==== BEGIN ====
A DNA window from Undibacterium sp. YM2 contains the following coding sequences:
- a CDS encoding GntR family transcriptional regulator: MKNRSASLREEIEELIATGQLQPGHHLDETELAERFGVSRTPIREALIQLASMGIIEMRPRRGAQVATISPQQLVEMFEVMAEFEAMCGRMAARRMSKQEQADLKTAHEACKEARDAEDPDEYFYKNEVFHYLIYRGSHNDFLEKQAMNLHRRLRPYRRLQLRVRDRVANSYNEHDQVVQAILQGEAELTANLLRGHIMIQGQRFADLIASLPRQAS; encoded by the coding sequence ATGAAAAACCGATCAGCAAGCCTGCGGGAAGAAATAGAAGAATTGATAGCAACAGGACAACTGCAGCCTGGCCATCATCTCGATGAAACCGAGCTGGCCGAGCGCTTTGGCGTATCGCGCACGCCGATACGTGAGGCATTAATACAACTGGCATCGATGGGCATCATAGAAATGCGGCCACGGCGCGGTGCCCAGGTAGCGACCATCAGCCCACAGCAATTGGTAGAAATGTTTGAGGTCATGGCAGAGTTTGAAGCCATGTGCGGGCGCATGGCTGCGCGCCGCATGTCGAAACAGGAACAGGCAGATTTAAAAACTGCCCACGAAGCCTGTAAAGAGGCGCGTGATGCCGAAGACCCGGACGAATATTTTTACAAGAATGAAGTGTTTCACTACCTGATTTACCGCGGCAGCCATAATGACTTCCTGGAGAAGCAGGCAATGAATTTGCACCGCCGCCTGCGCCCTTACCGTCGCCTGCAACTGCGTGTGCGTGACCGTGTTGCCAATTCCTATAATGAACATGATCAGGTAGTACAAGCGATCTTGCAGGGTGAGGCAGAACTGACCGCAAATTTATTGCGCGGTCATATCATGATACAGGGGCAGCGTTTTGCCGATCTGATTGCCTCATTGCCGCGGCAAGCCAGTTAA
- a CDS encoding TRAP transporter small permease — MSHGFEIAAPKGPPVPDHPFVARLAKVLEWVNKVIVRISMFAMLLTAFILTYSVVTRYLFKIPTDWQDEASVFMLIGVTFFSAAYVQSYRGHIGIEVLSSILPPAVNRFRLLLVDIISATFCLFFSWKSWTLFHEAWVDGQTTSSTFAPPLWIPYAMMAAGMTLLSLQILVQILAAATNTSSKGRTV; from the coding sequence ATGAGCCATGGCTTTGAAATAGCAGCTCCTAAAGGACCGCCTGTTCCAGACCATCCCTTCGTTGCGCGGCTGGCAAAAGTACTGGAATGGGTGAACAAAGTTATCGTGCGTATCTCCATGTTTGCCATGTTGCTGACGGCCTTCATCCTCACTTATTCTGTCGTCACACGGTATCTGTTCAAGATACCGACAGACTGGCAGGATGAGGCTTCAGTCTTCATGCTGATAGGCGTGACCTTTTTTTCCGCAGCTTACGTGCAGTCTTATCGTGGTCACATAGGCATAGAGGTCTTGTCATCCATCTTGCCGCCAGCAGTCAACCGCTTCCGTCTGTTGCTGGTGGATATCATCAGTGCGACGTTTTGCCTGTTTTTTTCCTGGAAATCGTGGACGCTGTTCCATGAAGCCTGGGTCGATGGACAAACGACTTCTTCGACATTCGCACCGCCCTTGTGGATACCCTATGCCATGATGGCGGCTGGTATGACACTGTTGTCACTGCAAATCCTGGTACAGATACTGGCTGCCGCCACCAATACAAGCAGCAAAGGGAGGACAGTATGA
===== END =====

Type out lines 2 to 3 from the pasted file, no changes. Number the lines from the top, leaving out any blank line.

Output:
- a CDS encoding GntR family transcriptional regulator: MKNRSASLREEIEELIATGQLQPGHHLDETELAERFGVSRTPIREALIQLASMGIIEMRPRRGAQVATISPQQLVEMFEVMAEFEAMCGRMAARRMSKQEQADLKTAHEACKEARDAEDPDEYFYKNEVFHYLIYRGSHNDFLEKQAMNLHRRLRPYRRLQLRVRDRVANSYNEHDQVVQAILQGEAELTANLLRGHIMIQGQRFADLIASLPRQAS; encoded by the coding sequence ATGAAAAACCGATCAGCAAGCCTGCGGGAAGAAATAGAAGAATTGATAGCAACAGGACAACTGCAGCCTGGCCATCATCTCGATGAAACCGAGCTGGCCGAGCGCTTTGGCGTATCGCGCACGCCGATACGTGAGGCATTAATACAACTGGCATCGATGGGCATCATAGAAATGCGGCCACGGCGCGGTGCCCAGGTAGCGACCATCAGCCCACAGCAATTGGTAGAAATGTTTGAGGTCATGGCAGAGTTTGAAGCCATGTGCGGGCGCATGGCTGCGCGCCGCATGTCGAAACAGGAACAGGCAGATTTAAAAACTGCCCACGAAGCCTGTAAAGAGGCGCGTGATGCCGAAGACCCGGACGAATATTTTTACAAGAATGAAGTGTTTCACTACCTGATTTACCGCGGCAGCCATAATGACTTCCTGGAGAAGCAGGCAATGAATTTGCACCGCCGCCTGCGCCCTTACCGTCGCCTGCAACTGCGTGTGCGTGACCGTGTTGCCAATTCCTATAATGAACATGATCAGGTAGTACAAGCGATCTTGCAGGGTGAGGCAGAACTGACCGCAAATTTATTGCGCGGTCATATCATGATACAGGGGCAGCGTTTTGCCGATCTGATTGCCTCATTGCCGCGGCAAGCCAGTTAA
- a CDS encoding TRAP transporter small permease — MSHGFEIAAPKGPPVPDHPFVARLAKVLEWVNKVIVRISMFAMLLTAFILTYSVVTRYLFKIPTDWQDEASVFMLIGVTFFSAAYVQSYRGHIGIEVLSSILPPAVNRFRLLLVDIISATFCLFFSWKSWTLFHEAWVDGQTTSSTFAPPLWIPYAMMAAGMTLLSLQILVQILAAATNTSSKGRTV; from the coding sequence ATGAGCCATGGCTTTGAAATAGCAGCTCCTAAAGGACCGCCTGTTCCAGACCATCCCTTCGTTGCGCGGCTGGCAAAAGTACTGGAATGGGTGAACAAAGTTATCGTGCGTATCTCCATGTTTGCCATGTTGCTGACGGCCTTCATCCTCACTTATTCTGTCGTCACACGGTATCTGTTCAAGATACCGACAGACTGGCAGGATGAGGCTTCAGTCTTCATGCTGATAGGCGTGACCTTTTTTTCCGCAGCTTACGTGCAGTCTTATCGTGGTCACATAGGCATAGAGGTCTTGTCATCCATCTTGCCGCCAGCAGTCAACCGCTTCCGTCTGTTGCTGGTGGATATCATCAGTGCGACGTTTTGCCTGTTTTTTTCCTGGAAATCGTGGACGCTGTTCCATGAAGCCTGGGTCGATGGACAAACGACTTCTTCGACATTCGCACCGCCCTTGTGGATACCCTATGCCATGATGGCGGCTGGTATGACACTGTTGTCACTGCAAATCCTGGTACAGATACTGGCTGCCGCCACCAATACAAGCAGCAAAGGGAGGACAGTATGA